Behind the exotic lotions and raw cacao powders, the sustainable water bottles and natural hand sanitizers, we found some undercover trends at this year's Natural Products Expo East.
Behind the exotic lotions and raw cacao powders, the sustainable water bottles and natural hand sanitizers, we found these undercover trends at Natural Products Expo East.
My intrigue with sourcing was at an all-time high at Expo East this year, starting when I moderated a session on packaged raw foods. What I hadn’t considered about this trend was that rawness, especially as it relates to packaged foods, starts with the source: If companies aren’t traveling to the countries of the ingredients’ origin, how can we—or they for that matter—truly know if the ingredients are raw?
More and more manufacturers are relying on open communication with retailers and consumers through videos that trace the supply chain (check out Aura Cacia’s and Sunfood’s web sites) and traceability programs such as Gaia’s for transparency.
This trend seems particular relevant for products and claims that don’t have labels and certifications to back them up, such as “raw” (though the new Raw Food Alliance, headed up by Laura Fox, plans to debut a third-party raw certification program within the next six months) as well as the Chinese herb industry, which continues to pose a traceability problem. I expect this demand for sourcing transparency will continue to grow as consumers see that certain companies are setting the bar high. If they’re doing it, why can’t you?
The truth is in the lotion
For many personal care companies, just using natural ingredients is no longer enough; they need to use natural ingredients that are scientifically proven to be efficacious, not just ones that smell and feel good. I saw a lot of hyaluronic acid, like Derma e’s new Hyaluronic Hydrating Cleanser and Hydrating Mask. Probiotics and prebiotics in skin care has been on my radar for the past year; but at the show, I even saw it in hair care from Earthly Elements, the new body and hair care line from supplement manufacturer, Solgar.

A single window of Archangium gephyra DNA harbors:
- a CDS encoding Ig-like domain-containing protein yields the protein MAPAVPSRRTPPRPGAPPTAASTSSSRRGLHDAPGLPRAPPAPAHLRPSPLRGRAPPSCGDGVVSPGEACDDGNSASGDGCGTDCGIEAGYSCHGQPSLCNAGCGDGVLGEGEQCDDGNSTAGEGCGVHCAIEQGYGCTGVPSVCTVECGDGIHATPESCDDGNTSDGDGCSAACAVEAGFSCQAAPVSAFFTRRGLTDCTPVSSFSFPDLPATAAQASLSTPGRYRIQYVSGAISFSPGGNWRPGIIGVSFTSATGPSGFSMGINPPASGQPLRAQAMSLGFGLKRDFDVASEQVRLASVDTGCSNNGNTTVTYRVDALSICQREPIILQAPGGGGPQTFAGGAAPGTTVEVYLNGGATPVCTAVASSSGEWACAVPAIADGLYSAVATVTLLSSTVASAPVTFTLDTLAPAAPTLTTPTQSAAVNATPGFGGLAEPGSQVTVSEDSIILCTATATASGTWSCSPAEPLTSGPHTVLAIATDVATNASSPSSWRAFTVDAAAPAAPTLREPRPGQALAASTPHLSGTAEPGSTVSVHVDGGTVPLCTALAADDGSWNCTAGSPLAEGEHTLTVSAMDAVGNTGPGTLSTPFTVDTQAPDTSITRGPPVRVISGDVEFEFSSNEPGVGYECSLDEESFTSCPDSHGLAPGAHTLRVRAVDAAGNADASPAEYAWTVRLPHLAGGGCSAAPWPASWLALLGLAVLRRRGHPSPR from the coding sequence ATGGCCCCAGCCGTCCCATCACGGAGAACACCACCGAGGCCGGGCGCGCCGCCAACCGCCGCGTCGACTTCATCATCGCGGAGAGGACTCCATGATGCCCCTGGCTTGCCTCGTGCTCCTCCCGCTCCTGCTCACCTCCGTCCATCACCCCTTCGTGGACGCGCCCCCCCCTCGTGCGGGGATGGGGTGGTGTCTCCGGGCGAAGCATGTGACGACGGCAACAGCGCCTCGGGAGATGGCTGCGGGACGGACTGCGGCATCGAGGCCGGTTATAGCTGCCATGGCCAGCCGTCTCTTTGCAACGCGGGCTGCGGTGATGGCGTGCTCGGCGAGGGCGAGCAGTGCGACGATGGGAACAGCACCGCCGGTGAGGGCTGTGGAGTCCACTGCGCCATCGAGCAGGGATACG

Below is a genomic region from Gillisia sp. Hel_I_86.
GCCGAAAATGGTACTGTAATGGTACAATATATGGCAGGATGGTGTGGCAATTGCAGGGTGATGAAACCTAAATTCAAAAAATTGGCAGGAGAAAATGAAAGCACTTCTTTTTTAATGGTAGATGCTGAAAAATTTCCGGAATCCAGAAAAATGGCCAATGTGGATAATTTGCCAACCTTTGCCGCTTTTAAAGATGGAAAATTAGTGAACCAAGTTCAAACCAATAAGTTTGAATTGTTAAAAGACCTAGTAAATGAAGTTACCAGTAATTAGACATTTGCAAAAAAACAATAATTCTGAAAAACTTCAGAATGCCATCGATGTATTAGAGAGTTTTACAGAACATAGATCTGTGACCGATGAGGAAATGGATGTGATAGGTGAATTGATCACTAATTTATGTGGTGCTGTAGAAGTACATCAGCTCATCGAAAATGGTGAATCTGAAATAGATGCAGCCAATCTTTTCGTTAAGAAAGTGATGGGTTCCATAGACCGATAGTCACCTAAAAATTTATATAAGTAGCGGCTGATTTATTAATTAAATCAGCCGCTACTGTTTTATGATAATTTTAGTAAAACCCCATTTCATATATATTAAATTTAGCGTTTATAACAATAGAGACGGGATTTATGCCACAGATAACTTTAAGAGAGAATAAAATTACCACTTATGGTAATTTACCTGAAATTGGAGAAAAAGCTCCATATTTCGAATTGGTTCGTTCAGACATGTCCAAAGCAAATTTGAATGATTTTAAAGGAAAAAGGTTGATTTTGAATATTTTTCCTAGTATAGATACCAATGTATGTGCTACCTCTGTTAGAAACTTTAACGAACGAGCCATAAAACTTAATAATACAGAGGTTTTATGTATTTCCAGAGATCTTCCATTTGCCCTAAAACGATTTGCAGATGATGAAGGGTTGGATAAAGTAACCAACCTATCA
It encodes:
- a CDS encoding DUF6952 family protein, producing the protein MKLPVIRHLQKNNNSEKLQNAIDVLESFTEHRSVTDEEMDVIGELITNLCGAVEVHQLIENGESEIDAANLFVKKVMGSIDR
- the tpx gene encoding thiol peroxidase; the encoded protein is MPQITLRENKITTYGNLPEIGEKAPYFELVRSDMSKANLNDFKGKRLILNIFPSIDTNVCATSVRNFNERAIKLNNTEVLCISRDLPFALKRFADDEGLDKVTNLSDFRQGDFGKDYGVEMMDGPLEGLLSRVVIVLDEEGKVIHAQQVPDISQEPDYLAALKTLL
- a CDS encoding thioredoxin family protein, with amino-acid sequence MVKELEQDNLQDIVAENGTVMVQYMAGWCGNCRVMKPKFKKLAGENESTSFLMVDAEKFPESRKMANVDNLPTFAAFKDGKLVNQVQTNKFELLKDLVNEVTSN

Certification and labeling—NSF/ANSI 305, USDA Organic and Natural Products Association Natural—continues to be the hot topic in the personal care industry. But as a result, another trend has emerged: Personal care manufacturers are being unapologetically honest. Can you handle the truth? Rather than marketing themselves as totally natural and organic, some companies that don’t meet NSF/ANSI 305, USDA Organic, or Natural Products Association standards are explaining why they use certain ingredients and acknowledging where there could be opportunity to change. Ultimately, this leaves the purchasing decision up to the consumer (with a lot of help from the retailer). But don’t think your job is done. Now, more than ever, it’s important that consumers and retailers research companies and products.
Numerous companies, from personal care to green home, have entered the natural products market from other industries, vying for the attention of the coveted natural products consumer. Three notable picks: Guyot Designs, a line of squishy and colorful bowls, pet dishes, and even shot glasses originally marketed toward the camping industry; All Things Pure beauty products from conventional cosmeceuticals company Bioelements; and Bamboo Bottle Company, which manufactures glass bottles encased in sustainable bamboo, also originally geared toward to outdoor industry.